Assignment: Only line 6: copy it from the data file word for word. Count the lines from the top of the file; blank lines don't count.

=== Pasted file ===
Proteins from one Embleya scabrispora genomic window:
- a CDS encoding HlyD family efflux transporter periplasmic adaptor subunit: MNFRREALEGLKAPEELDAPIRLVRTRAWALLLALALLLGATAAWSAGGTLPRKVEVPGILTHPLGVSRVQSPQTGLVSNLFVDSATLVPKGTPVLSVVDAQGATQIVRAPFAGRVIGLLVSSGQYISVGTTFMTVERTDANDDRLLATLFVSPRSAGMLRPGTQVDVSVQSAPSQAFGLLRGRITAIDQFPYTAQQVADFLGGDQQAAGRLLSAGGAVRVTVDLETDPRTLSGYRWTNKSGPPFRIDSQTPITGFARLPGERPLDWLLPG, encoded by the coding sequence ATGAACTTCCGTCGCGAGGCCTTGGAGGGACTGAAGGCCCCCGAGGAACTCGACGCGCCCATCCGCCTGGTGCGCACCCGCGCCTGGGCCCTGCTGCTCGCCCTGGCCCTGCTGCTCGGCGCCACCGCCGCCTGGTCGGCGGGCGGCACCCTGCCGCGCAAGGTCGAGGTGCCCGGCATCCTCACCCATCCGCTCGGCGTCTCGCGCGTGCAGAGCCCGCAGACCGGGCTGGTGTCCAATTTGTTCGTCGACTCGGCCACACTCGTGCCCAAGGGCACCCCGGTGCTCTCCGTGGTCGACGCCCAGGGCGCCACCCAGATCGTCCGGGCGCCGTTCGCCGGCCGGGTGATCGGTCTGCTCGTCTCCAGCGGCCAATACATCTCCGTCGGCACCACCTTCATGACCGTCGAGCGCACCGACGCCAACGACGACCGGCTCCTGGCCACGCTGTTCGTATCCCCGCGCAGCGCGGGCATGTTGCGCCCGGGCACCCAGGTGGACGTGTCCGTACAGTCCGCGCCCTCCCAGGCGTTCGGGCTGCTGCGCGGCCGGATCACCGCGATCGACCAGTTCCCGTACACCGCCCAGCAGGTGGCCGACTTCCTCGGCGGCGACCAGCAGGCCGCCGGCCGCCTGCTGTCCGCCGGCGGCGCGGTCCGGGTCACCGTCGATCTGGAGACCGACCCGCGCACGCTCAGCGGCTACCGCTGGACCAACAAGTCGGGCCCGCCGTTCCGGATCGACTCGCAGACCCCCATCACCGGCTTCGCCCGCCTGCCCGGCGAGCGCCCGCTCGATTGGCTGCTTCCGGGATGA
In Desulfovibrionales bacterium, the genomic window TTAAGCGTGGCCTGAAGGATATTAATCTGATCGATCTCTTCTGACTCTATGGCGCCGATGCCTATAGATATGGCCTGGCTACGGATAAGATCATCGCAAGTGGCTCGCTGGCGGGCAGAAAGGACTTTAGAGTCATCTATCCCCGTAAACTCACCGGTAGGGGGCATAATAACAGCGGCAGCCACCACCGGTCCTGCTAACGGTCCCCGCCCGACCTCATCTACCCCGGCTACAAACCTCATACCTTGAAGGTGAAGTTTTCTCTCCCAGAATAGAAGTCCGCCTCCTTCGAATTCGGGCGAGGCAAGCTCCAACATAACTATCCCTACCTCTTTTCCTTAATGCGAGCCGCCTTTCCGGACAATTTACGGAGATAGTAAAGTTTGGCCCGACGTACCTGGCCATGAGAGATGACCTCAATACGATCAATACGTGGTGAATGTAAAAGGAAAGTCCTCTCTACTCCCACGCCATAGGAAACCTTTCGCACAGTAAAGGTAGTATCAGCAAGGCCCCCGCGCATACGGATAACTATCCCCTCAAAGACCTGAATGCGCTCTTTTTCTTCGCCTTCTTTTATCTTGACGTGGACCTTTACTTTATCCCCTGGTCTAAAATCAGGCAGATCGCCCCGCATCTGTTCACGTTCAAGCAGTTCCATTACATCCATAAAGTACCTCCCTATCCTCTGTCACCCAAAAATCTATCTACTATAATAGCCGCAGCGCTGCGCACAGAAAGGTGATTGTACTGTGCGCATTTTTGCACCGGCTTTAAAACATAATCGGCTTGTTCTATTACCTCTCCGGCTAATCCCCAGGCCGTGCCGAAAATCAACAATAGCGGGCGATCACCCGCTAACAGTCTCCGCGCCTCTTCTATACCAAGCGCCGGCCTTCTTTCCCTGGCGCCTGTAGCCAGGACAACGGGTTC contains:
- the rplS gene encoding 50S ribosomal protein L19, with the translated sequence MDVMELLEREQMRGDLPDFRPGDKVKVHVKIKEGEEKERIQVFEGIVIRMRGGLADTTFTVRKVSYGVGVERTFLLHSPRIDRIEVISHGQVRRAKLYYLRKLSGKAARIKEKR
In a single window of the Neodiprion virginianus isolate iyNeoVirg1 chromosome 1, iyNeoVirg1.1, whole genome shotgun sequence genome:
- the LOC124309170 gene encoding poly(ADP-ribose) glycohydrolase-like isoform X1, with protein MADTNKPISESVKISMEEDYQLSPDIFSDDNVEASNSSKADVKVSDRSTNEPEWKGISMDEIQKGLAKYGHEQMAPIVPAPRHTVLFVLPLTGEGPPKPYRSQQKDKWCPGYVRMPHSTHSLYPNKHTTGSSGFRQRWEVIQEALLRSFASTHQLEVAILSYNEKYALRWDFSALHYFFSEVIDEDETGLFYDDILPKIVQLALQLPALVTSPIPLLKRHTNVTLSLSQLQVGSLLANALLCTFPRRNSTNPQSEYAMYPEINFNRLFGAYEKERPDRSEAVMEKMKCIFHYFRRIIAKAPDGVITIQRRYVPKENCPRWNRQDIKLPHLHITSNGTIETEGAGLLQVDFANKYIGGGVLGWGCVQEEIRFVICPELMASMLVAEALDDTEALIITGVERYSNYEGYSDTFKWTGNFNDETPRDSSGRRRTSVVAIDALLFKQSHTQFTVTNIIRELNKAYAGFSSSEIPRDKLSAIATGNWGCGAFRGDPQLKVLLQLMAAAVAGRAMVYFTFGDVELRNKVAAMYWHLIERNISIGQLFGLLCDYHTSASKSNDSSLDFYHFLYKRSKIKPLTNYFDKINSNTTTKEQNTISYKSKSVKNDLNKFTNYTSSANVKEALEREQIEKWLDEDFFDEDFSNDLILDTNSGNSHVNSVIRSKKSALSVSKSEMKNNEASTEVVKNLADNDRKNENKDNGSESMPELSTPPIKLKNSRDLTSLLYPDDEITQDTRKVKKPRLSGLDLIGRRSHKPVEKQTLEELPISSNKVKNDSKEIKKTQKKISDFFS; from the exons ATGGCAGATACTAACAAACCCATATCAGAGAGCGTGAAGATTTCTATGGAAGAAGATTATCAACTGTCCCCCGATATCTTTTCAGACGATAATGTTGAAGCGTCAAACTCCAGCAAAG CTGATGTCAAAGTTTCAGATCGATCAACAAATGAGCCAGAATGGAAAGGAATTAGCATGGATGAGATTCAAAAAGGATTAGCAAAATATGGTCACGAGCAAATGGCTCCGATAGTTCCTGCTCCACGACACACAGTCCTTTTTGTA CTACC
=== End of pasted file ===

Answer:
- the LOC124309170 gene encoding poly(ADP-ribose) glycohydrolase-like isoform X1, with protein MADTNKPISESVKISMEEDYQLSPDIFSDDNVEASNSSKADVKVSDRSTNEPEWKGISMDEIQKGLAKYGHEQMAPIVPAPRHTVLFVLPLTGEGPPKPYRSQQKDKWCPGYVRMPHSTHSLYPNKHTTGSSGFRQRWEVIQEALLRSFASTHQLEVAILSYNEKYALRWDFSALHYFFSEVIDEDETGLFYDDILPKIVQLALQLPALVTSPIPLLKRHTNVTLSLSQLQVGSLLANALLCTFPRRNSTNPQSEYAMYPEINFNRLFGAYEKERPDRSEAVMEKMKCIFHYFRRIIAKAPDGVITIQRRYVPKENCPRWNRQDIKLPHLHITSNGTIETEGAGLLQVDFANKYIGGGVLGWGCVQEEIRFVICPELMASMLVAEALDDTEALIITGVERYSNYEGYSDTFKWTGNFNDETPRDSSGRRRTSVVAIDALLFKQSHTQFTVTNIIRELNKAYAGFSSSEIPRDKLSAIATGNWGCGAFRGDPQLKVLLQLMAAAVAGRAMVYFTFGDVELRNKVAAMYWHLIERNISIGQLFGLLCDYHTSASKSNDSSLDFYHFLYKRSKIKPLTNYFDKINSNTTTKEQNTISYKSKSVKNDLNKFTNYTSSANVKEALEREQIEKWLDEDFFDEDFSNDLILDTNSGNSHVNSVIRSKKSALSVSKSEMKNNEASTEVVKNLADNDRKNENKDNGSESMPELSTPPIKLKNSRDLTSLLYPDDEITQDTRKVKKPRLSGLDLIGRRSHKPVEKQTLEELPISSNKVKNDSKEIKKTQKKISDFFS; from the exons ATGGCAGATACTAACAAACCCATATCAGAGAGCGTGAAGATTTCTATGGAAGAAGATTATCAACTGTCCCCCGATATCTTTTCAGACGATAATGTTGAAGCGTCAAACTCCAGCAAAG CTGATGTCAAAGTTTCAGATCGATCAACAAATGAGCCAGAATGGAAAGGAATTAGCATGGATGAGATTCAAAAAGGATTAGCAAAATATGGTCACGAGCAAATGGCTCCGATAGTTCCTGCTCCACGACACACAGTCCTTTTTGTA CTACC